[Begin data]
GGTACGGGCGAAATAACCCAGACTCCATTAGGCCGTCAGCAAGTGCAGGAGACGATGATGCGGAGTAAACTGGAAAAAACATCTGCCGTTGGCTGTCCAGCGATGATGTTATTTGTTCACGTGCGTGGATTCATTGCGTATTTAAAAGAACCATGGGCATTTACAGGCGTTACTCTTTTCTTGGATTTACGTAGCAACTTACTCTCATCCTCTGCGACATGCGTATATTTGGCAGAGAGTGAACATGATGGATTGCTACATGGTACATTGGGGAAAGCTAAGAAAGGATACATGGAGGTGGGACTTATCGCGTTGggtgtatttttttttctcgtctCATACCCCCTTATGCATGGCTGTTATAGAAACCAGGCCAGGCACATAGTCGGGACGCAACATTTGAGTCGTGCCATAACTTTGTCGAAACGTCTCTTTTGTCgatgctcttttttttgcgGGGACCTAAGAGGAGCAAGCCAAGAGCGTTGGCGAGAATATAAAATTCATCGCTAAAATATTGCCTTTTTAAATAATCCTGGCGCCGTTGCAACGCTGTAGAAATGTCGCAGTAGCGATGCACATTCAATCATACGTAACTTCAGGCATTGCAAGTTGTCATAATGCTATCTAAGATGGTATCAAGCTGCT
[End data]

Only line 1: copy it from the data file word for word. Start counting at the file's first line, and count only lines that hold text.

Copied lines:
GGTACGGGCGAAATAACCCAGACTCCATTAGGCCGTCAGCAAGTGCAGGAGACGATGATGCGGAGTAAACTGGAAAAAACATCTGCCGTTGGCTGTCCAGCGATGATGTTATTTGTTCACGTGCGTGGATTCATTGCGTATTTAAAAGAACCATGGGCATTTACAGGCGTTACTCTTTTCTTGGATTTACGTAGCAACTTACTCTCATCCTCTGCGACATGCGTATATTTGGCAGAGAGTGAACATGATGGATTGCTACATGGTACATTGGGGAAAGCTAAGAAAGGATACATGGAGGTGGGACTTATCGCGTTGggtgtatttttttttctcgtctCATACCCCCTTATGCATGGCTGTTATAGAAACCAGGCCAGGCACATAGTCGGGACGCAACATTTGAGTCGTGCCATAACTTTGTCGAAACGTCTCTTTTGTCgatgctcttttttttgcgGGGACCTAAGAGGAGCAAGCCAAGAGCGTTGGCGAGAATATAAAATTCATCGCTAAAATATTGCCTTTTTAAATAATCCTGGCGCCGTTGCAACGCTGTAGAAATGTCGCAGTAGCGATGCACATTCAATCATACGTAACTTCAGGCATTGCAAGTTGTCATAATGCTATCTAAGATGGTATCAAGCTGCT